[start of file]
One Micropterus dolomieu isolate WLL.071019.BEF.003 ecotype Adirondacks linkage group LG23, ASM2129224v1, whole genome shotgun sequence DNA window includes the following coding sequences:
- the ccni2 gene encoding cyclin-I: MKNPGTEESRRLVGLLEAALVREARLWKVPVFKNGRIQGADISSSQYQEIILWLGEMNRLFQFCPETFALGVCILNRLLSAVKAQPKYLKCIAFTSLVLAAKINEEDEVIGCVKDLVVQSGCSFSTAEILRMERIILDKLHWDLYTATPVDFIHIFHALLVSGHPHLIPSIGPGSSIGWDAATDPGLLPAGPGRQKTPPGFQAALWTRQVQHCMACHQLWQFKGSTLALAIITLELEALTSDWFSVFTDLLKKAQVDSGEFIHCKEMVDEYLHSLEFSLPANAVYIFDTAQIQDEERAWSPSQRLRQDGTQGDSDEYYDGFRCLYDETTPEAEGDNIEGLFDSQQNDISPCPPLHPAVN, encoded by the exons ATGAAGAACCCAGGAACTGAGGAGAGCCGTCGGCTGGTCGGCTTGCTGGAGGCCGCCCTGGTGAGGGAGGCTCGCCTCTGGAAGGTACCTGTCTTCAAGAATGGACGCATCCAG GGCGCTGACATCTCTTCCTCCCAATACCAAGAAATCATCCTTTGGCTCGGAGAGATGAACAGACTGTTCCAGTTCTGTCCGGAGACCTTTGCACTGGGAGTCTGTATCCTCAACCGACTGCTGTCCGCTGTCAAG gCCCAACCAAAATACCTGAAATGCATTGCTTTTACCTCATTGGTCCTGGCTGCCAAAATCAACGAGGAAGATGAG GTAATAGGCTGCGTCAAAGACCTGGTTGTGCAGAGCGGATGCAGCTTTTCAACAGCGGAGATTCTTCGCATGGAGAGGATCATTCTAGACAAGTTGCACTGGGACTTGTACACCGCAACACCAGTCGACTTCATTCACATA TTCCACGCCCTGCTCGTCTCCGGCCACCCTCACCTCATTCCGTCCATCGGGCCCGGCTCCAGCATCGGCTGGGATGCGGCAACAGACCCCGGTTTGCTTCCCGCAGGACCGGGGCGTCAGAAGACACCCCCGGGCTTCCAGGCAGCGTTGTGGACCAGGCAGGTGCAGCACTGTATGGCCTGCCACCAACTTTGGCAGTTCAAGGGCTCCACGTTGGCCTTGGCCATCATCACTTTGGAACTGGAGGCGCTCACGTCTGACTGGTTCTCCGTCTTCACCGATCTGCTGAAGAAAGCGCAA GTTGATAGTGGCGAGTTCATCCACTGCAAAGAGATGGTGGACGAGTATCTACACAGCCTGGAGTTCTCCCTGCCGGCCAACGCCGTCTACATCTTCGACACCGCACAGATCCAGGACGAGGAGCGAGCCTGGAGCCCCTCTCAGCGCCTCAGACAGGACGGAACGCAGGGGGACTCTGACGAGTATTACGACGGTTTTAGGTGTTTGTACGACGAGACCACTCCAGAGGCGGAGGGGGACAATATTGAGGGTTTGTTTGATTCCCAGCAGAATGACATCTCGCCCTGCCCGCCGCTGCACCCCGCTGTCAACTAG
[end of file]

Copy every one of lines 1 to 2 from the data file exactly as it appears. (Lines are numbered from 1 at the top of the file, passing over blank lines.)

One Micropterus dolomieu isolate WLL.071019.BEF.003 ecotype Adirondacks linkage group LG23, ASM2129224v1, whole genome shotgun sequence DNA window includes the following coding sequences:
- the ccni2 gene encoding cyclin-I: MKNPGTEESRRLVGLLEAALVREARLWKVPVFKNGRIQGADISSSQYQEIILWLGEMNRLFQFCPETFALGVCILNRLLSAVKAQPKYLKCIAFTSLVLAAKINEEDEVIGCVKDLVVQSGCSFSTAEILRMERIILDKLHWDLYTATPVDFIHIFHALLVSGHPHLIPSIGPGSSIGWDAATDPGLLPAGPGRQKTPPGFQAALWTRQVQHCMACHQLWQFKGSTLALAIITLELEALTSDWFSVFTDLLKKAQVDSGEFIHCKEMVDEYLHSLEFSLPANAVYIFDTAQIQDEERAWSPSQRLRQDGTQGDSDEYYDGFRCLYDETTPEAEGDNIEGLFDSQQNDISPCPPLHPAVN, encoded by the exons ATGAAGAACCCAGGAACTGAGGAGAGCCGTCGGCTGGTCGGCTTGCTGGAGGCCGCCCTGGTGAGGGAGGCTCGCCTCTGGAAGGTACCTGTCTTCAAGAATGGACGCATCCAG GGCGCTGACATCTCTTCCTCCCAATACCAAGAAATCATCCTTTGGCTCGGAGAGATGAACAGACTGTTCCAGTTCTGTCCGGAGACCTTTGCACTGGGAGTCTGTATCCTCAACCGACTGCTGTCCGCTGTCAAG gCCCAACCAAAATACCTGAAATGCATTGCTTTTACCTCATTGGTCCTGGCTGCCAAAATCAACGAGGAAGATGAG GTAATAGGCTGCGTCAAAGACCTGGTTGTGCAGAGCGGATGCAGCTTTTCAACAGCGGAGATTCTTCGCATGGAGAGGATCATTCTAGACAAGTTGCACTGGGACTTGTACACCGCAACACCAGTCGACTTCATTCACATA TTCCACGCCCTGCTCGTCTCCGGCCACCCTCACCTCATTCCGTCCATCGGGCCCGGCTCCAGCATCGGCTGGGATGCGGCAACAGACCCCGGTTTGCTTCCCGCAGGACCGGGGCGTCAGAAGACACCCCCGGGCTTCCAGGCAGCGTTGTGGACCAGGCAGGTGCAGCACTGTATGGCCTGCCACCAACTTTGGCAGTTCAAGGGCTCCACGTTGGCCTTGGCCATCATCACTTTGGAACTGGAGGCGCTCACGTCTGACTGGTTCTCCGTCTTCACCGATCTGCTGAAGAAAGCGCAA GTTGATAGTGGCGAGTTCATCCACTGCAAAGAGATGGTGGACGAGTATCTACACAGCCTGGAGTTCTCCCTGCCGGCCAACGCCGTCTACATCTTCGACACCGCACAGATCCAGGACGAGGAGCGAGCCTGGAGCCCCTCTCAGCGCCTCAGACAGGACGGAACGCAGGGGGACTCTGACGAGTATTACGACGGTTTTAGGTGTTTGTACGACGAGACCACTCCAGAGGCGGAGGGGGACAATATTGAGGGTTTGTTTGATTCCCAGCAGAATGACATCTCGCCCTGCCCGCCGCTGCACCCCGCTGTCAACTAG